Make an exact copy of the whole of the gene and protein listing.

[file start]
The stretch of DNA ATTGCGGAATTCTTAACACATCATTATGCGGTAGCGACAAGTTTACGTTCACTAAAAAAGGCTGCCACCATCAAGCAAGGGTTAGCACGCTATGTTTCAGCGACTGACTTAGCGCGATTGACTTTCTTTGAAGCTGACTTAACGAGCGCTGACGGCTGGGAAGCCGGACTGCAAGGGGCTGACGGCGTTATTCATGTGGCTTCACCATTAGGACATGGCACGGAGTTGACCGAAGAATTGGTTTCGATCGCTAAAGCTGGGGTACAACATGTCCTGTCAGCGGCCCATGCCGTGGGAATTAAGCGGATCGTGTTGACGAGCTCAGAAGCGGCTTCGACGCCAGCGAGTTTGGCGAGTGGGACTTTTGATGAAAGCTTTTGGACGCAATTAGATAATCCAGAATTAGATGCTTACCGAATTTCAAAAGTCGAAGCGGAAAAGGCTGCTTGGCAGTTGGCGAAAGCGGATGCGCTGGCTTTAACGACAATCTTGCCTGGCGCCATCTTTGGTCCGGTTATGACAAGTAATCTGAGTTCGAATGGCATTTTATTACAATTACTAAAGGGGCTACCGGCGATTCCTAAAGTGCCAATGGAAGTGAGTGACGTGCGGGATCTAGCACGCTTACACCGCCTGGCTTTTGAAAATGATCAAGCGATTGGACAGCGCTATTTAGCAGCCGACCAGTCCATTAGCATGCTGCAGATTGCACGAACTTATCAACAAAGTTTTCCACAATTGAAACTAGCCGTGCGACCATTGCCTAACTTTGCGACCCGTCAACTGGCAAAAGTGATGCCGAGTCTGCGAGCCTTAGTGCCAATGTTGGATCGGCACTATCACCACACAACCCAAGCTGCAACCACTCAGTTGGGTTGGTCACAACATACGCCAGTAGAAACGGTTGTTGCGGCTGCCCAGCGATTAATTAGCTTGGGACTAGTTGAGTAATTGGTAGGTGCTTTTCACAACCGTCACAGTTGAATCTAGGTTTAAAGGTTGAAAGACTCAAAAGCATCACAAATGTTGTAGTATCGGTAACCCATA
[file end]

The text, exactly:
The stretch of DNA ATTGCGGAATTCTTAACACATCATTATGCGGTAGCGACAAGTTTACGTTCACTAAAAAAGGCTGCCACCATCAAGCAAGGGTTAGCACGCTATGTTTCAGCGACTGACTTAGCGCGATTGACTTTCTTTGAAGCTGACTTAACGAGCGCTGACGGCTGGGAAGCCGGACTGCAAGGGGCTGACGGCGTTATTCATGTGGCTTCACCATTAGGACATGGCACGGAGTTGACCGAAGAATTGGTTTCGATCGCTAAAGCTGGGGTACAACATGTCCTGTCAGCGGCCCATGCCGTGGGAATTAAGCGGATCGTGTTGACGAGCTCAGAAGCGGCTTCGACGCCAGCGAGTTTGGCGAGTGGGACTTTTGATGAAAGCTTTTGGACGCAATTAGATAATCCAGAATTAGATGCTTACCGAATTTCAAAAGTCGAAGCGGAAAAGGCTGCTTGGCAGTTGGCGAAAGCGGATGCGCTGGCTTTAACGACAATCTTGCCTGGCGCCATCTTTGGTCCGGTTATGACAAGTAATCTGAGTTCGAATGGCATTTTATTACAATTACTAAAGGGGCTACCGGCGATTCCTAAAGTGCCAATGGAAGTGAGTGACGTGCGGGATCTAGCACGCTTACACCGCCTGGCTTTTGAAAATGATCAAGCGATTGGACAGCGCTATTTAGCAGCCGACCAGTCCATTAGCATGCTGCAGATTGCACGAACTTATCAACAAAGTTTTCCACAATTGAAACTAGCCGTGCGACCATTGCCTAACTTTGCGACCCGTCAACTGGCAAAAGTGATGCCGAGTCTGCGAGCCTTAGTGCCAATGTTGGATCGGCACTATCACCACACAACCCAAGCTGCAACCACTCAGTTGGGTTGGTCACAACATACGCCAGTAGAAACGGTTGTTGCGGCTGCCCAGCGATTAATTAGCTTGGGACTAGTTGAGTAATTGGTAGGTGCTTTTCACAACCGTCACAGTTGAATCTAGGTTTAAAGGTTGAAAGACTCAAAAGCATCACAAATGTTGTAGTATCGGTAACCCATA